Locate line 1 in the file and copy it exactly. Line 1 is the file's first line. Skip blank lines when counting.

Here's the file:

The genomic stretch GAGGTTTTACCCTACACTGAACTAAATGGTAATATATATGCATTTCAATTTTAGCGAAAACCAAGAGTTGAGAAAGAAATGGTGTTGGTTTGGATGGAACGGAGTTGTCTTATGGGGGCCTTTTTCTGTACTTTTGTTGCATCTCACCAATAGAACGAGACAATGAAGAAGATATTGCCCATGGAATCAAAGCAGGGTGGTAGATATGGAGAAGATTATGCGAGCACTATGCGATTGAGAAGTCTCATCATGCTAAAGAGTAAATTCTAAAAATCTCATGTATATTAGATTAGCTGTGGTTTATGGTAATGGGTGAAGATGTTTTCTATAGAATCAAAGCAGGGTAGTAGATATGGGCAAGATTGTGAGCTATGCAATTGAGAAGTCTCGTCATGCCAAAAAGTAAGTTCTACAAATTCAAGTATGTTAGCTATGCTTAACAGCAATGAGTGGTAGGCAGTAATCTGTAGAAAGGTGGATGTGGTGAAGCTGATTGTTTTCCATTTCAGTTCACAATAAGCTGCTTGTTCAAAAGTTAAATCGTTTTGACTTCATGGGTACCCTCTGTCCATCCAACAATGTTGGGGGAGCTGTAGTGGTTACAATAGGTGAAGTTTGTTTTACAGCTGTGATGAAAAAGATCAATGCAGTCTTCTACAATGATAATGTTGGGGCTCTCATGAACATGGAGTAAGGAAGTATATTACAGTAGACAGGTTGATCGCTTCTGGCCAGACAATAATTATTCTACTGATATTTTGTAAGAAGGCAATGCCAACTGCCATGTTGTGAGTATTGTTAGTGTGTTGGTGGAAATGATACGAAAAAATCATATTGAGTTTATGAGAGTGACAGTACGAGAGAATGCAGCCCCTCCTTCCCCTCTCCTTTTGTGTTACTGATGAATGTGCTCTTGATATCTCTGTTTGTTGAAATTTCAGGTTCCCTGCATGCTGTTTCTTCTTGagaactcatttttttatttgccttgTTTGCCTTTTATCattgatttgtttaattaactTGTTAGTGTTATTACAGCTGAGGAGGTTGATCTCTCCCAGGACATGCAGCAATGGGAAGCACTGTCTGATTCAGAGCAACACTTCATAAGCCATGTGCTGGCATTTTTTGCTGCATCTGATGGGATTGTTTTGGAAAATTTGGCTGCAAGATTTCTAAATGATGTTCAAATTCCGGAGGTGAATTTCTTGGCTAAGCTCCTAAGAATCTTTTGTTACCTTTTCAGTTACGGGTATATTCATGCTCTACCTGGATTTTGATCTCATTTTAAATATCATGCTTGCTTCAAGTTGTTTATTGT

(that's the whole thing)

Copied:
The genomic stretch GAGGTTTTACCCTACACTGAACTAAATGGTAATATATATGCATTTCAATTTTAGCGAAAACCAAGAGTTGAGAAAGAAATGGTGTTGGTTTGGATGGAACGGAGTTGTCTTATGGGGGCCTTTTTCTGTACTTTTGTTGCATCTCACCAATAGAACGAGACAATGAAGAAGATATTGCCCATGGAATCAAAGCAGGGTGGTAGATATGGAGAAGATTATGCGAGCACTATGCGATTGAGAAGTCTCATCATGCTAAAGAGTAAATTCTAAAAATCTCATGTATATTAGATTAGCTGTGGTTTATGGTAATGGGTGAAGATGTTTTCTATAGAATCAAAGCAGGGTAGTAGATATGGGCAAGATTGTGAGCTATGCAATTGAGAAGTCTCGTCATGCCAAAAAGTAAGTTCTACAAATTCAAGTATGTTAGCTATGCTTAACAGCAATGAGTGGTAGGCAGTAATCTGTAGAAAGGTGGATGTGGTGAAGCTGATTGTTTTCCATTTCAGTTCACAATAAGCTGCTTGTTCAAAAGTTAAATCGTTTTGACTTCATGGGTACCCTCTGTCCATCCAACAATGTTGGGGGAGCTGTAGTGGTTACAATAGGTGAAGTTTGTTTTACAGCTGTGATGAAAAAGATCAATGCAGTCTTCTACAATGATAATGTTGGGGCTCTCATGAACATGGAGTAAGGAAGTATATTACAGTAGACAGGTTGATCGCTTCTGGCCAGACAATAATTATTCTACTGATATTTTGTAAGAAGGCAATGCCAACTGCCATGTTGTGAGTATTGTTAGTGTGTTGGTGGAAATGATACGAAAAAATCATATTGAGTTTATGAGAGTGACAGTACGAGAGAATGCAGCCCCTCCTTCCCCTCTCCTTTTGTGTTACTGATGAATGTGCTCTTGATATCTCTGTTTGTTGAAATTTCAGGTTCCCTGCATGCTGTTTCTTCTTGagaactcatttttttatttgccttgTTTGCCTTTTATCattgatttgtttaattaactTGTTAGTGTTATTACAGCTGAGGAGGTTGATCTCTCCCAGGACATGCAGCAATGGGAAGCACTGTCTGATTCAGAGCAACACTTCATAAGCCATGTGCTGGCATTTTTTGCTGCATCTGATGGGATTGTTTTGGAAAATTTGGCTGCAAGATTTCTAAATGATGTTCAAATTCCGGAGGTGAATTTCTTGGCTAAGCTCCTAAGAATCTTTTGTTACCTTTTCAGTTACGGGTATATTCATGCTCTACCTGGATTTTGATCTCATTTTAAATATCATGCTTGCTTCAAGTTGTTTATTGT